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Health Benefits of Seaweed


In the Chinese Book of Poetry, written almost 3000 years ago, there is a poem that describes a woman who cooks sea plants. Always considered a delicacy, Asians also offered sea plants during sacrifices to the ancestors.

Today, we know the plants as seaweed, which has many health benefits:

  • According to Seibin and Teruko Arasaki, authors of Vegetables from the Sea, “All of the minerals required by human beings, including calcium, sodium, magnesium, potassium, iodine, iron, and zinc are present in sufficient amounts. In addition, there are many trace elements in seaweeds.” Edible plants from the sea also contain important vitamins including vitamin A (in the form of beta-carotene), B1, B2, B6, niacin, vitamin C, pantothenic acid, and folic acid. Analysis has shown trace amounts of vitamin B12, which rarely occurs in land vegetables.

  • Sea vegetables classified as brown algae, including arame, hijiki, kombu and wakame, have been shown to cleanse the body of toxic pollutants. Specifically, scientific research has demonstrated that these plants, which are abundant in alginic acid, bind with any heavy metals in the intestines, render them indigestible, and cause them to be eliminated from the body.

  • Seaweed feeds the shafts and the ducts of the scalp to help improve the health of the hair. It has been said that the thick, black, lustrous hair of the Japanese is partly due to their regular diet of brown sea vegetables such as arame. Research has shown that minerals are important to healthy hair growth, and arame has a high mineral content.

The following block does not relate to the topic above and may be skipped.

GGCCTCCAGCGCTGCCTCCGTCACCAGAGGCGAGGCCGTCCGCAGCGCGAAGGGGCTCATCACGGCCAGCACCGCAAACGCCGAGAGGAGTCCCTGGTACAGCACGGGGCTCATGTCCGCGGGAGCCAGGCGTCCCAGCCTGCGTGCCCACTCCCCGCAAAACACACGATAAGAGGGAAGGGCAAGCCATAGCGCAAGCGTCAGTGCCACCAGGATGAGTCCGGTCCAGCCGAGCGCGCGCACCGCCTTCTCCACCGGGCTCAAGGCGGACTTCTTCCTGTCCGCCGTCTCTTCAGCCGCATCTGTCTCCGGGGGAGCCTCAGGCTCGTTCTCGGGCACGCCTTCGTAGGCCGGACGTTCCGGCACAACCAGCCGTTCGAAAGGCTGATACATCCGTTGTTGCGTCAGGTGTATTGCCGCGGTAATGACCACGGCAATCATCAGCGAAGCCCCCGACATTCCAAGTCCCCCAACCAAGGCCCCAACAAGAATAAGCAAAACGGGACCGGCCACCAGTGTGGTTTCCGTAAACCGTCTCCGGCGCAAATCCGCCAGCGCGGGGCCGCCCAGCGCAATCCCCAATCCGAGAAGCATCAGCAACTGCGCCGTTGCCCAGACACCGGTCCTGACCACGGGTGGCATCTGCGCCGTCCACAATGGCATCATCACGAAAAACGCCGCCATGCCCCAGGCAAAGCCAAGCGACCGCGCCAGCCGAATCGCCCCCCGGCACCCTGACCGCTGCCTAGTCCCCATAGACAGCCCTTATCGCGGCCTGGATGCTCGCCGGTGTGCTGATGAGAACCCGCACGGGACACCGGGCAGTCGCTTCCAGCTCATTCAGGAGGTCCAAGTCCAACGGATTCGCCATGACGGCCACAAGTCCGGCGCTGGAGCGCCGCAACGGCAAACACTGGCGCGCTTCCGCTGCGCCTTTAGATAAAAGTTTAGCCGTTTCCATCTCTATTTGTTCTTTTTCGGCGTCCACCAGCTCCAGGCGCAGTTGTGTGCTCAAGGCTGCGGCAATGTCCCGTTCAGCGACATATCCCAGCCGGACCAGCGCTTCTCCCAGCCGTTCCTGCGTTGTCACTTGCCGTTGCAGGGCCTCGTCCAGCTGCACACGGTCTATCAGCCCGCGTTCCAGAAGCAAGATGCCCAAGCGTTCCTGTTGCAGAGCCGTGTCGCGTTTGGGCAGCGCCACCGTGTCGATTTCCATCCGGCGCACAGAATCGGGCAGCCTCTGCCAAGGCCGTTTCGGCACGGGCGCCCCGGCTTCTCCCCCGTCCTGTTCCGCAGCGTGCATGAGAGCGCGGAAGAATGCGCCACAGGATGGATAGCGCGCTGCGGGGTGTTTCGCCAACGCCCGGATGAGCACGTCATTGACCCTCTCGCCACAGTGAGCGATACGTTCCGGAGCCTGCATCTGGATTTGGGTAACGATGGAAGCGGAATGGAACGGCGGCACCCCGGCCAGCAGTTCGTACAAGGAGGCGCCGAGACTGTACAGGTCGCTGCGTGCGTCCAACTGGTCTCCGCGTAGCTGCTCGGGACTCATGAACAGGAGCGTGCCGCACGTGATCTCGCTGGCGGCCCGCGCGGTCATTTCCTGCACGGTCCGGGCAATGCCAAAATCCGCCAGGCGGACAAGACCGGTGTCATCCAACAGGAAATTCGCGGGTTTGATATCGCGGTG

• Other health benefits, according to Carlson Wade’s book Health Secrets from the Orient, include regulating the hormones, enriching the bloodstream, assisting in metabolism, promoting a youthful skin color, and helping to warm the body to promote mental youthfulness.

Seaweed has always been part of the staple diet of the Asians, who lived near the sea and depended upon it for sustenance. It may well be the “secret” for a long and healthy life for you.

Many health shops and oriental grocery houses sell seaweed in various forms. In dried form, it may be used as part of a raw vegetable salad or crumbled and sprinkled over a salad as a natural tangy seasoning. You may also use seaweed as a snack, together with a fresh, raw vegetable juice.

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